The principle here is that those rights which are gifted by the international elites can just as easily be revoked without any democratic recourse, usually without a mention in the media since the media is only dimly aware that strata of lawmaking exists. Not even the EU could stop it even if it noticed! The alternative is that we could lose our rights were we to repatriate such law making powers, but those rights which are fought for rather than gifted from above are not so easily taken away.
In fact, I would say that it’s not just this strata of law that has made us passive recipients of law and protections, it is most of them and I would say this is a key dynamic in reduced participation in democracy. Why fight for rights when you can just wait by the fax machine to see what the anointed ones have granted us?
If we want a revitalised democracy, then we must have real power. The power to mobilise and the power to affect our own laws. To delegate to the EU and the international stage is to delegate our responsibilities as citizens in a democracy.
Indeed when Juncker made his speech to the world’s press over the Greek bailout, which the left called “harsh austerity”, Juncker said (my bold):
‘There are, as I said, no wage cuts in this package. This was never, never ever on the table. What is on the table is a proposal to modernise the wage grid of the public sector. And, for the private sector, we have agreed to review collective bargaining practices. Our only request has been that this should be done in line with the best European practices in cooperation with the institutions and ILO which are the specialists when it comes to this question.’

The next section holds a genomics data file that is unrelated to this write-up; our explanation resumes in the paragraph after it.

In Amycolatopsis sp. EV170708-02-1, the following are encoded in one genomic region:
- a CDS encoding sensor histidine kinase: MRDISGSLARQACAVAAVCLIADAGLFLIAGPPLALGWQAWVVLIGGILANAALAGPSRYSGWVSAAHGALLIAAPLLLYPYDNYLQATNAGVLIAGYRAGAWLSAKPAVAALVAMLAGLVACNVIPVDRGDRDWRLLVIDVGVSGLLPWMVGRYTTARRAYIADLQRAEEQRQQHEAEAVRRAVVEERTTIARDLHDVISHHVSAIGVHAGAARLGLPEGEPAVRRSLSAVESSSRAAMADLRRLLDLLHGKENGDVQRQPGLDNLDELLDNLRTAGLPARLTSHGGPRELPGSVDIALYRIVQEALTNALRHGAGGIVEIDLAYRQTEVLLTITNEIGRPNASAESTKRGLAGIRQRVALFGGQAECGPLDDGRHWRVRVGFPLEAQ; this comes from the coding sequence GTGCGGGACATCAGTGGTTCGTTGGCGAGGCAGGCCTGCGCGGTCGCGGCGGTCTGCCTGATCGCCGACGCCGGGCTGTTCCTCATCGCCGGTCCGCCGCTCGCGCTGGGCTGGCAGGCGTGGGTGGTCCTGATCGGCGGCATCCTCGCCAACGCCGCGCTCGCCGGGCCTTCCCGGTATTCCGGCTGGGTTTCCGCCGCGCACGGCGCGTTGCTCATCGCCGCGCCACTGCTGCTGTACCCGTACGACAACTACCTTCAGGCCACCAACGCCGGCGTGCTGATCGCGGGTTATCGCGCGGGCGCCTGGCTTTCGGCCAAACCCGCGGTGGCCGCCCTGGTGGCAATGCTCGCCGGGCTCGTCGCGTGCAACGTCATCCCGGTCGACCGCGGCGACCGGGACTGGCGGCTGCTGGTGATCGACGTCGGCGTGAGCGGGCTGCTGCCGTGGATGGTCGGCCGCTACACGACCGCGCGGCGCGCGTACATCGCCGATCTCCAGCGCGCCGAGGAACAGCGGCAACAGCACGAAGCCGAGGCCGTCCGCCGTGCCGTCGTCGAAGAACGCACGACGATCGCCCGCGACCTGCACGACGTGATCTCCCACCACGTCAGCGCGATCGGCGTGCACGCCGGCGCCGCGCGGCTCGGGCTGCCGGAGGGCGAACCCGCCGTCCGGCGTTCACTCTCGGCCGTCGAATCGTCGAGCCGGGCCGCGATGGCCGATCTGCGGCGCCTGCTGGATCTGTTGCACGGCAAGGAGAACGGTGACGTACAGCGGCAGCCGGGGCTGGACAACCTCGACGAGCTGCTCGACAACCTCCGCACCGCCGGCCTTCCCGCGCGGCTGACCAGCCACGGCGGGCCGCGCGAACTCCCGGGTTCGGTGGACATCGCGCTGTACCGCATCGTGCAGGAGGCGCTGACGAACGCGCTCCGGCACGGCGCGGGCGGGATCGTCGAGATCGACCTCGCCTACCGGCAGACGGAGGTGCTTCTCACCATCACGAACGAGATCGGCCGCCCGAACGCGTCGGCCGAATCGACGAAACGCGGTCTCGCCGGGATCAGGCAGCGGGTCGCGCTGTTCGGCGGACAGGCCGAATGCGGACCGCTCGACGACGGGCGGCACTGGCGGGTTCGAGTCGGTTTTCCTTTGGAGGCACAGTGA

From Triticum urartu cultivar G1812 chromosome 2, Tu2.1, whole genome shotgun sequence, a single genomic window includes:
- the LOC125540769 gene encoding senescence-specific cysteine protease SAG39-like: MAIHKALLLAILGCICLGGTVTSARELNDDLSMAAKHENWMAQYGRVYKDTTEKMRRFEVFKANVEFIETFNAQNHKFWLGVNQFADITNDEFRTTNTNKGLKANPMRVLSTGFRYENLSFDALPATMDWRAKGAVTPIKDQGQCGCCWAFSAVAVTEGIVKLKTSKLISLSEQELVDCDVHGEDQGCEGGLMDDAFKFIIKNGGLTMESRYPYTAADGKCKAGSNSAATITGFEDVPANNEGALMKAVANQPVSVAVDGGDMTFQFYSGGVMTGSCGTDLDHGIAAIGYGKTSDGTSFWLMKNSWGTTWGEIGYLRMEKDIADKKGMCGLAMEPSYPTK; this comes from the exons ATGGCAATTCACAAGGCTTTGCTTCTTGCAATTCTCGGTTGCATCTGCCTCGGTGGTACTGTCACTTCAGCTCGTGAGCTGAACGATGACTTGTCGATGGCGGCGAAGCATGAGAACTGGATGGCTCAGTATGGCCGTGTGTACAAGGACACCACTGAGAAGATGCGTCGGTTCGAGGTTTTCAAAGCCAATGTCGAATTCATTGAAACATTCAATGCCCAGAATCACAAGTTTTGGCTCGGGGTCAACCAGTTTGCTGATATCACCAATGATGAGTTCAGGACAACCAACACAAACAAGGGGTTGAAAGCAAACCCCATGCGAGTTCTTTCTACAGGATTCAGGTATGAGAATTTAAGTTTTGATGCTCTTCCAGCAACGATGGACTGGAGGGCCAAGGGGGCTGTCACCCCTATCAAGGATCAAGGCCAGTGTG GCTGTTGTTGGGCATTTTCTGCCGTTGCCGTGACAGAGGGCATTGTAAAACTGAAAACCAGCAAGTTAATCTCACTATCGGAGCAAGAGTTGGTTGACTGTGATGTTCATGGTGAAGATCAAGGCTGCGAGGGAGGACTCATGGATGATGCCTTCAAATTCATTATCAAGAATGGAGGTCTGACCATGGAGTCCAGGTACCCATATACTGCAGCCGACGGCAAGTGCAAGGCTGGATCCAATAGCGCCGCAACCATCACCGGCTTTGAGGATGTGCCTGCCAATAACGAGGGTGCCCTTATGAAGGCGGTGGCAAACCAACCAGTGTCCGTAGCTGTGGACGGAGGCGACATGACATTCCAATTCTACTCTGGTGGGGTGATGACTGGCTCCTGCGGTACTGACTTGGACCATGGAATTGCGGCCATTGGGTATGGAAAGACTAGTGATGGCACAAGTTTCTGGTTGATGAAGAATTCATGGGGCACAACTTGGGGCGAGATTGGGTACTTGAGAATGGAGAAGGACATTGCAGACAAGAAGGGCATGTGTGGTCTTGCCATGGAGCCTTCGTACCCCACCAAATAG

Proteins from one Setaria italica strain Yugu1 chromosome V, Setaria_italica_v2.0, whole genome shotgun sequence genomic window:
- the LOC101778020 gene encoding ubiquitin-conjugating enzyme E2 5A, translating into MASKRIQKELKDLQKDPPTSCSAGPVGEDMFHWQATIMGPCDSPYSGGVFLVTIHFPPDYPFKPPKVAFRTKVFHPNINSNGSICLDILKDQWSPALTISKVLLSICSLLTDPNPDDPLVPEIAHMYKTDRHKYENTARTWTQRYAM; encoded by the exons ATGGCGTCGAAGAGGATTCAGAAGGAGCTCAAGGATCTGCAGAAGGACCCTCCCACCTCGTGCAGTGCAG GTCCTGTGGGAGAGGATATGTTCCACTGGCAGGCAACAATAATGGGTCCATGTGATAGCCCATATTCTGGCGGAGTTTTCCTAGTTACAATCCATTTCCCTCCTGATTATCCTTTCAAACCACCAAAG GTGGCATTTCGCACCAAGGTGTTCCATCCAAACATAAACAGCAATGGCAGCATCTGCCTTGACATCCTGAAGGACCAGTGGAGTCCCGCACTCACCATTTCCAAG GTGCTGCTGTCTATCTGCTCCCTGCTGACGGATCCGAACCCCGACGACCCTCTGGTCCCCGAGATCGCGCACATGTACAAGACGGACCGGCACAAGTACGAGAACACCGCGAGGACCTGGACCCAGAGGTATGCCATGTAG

So there is a schism here. If the EU, as an instrument of the ILO, is some benevolent protector of rights, then logically it does not follow that the EU imposes harsh austerity on Greeks. It used to be that the left would unite and fight for rights and mobilise to threaten those governments that would take them away. Now it seems they are happy to be passive receivers of rights in place of democratic process, from a global organisation that is very much in the pockets of the lawyers and their corporate paymasters.
There seems to be a fear that were we to have democratic control then we could possibly lose those rights we have. If that be the case then that is our own fault for allowing ourselves to be so passive and neglected our duty of vigilance. But I don’t think that would be the case.
Britain has been at the very front lines of the battle for workers rights throughout history and even our cosseted middle classes would rise up were their paid holidays in any way threatened. The fringe entitlements that the EU bestows upon us would probably be filtered out due to lack of grassroots demand. That in itself creates a better culture in that there is give and take between employer and employee and that not every single transaction is proscribed by the dead hand of authority.
What falls between the cracks is ours to fight for.
We cannot say what motivates Ukip in voting down such measures. I expect it’s born of some half understood principle that the EU has no mandate in this regard whether the laws are wholesome or not. In that I would probably find cause to agree with them.
Democracy means that sometimes rights are lost as well as won. It seems the modern left is happy to dispense with democracy because they don’t trust the people. That is a somewhat misanthropic worldview. For sure, democracy means having to fight to maintain our rights, but in the end, we are lost without it.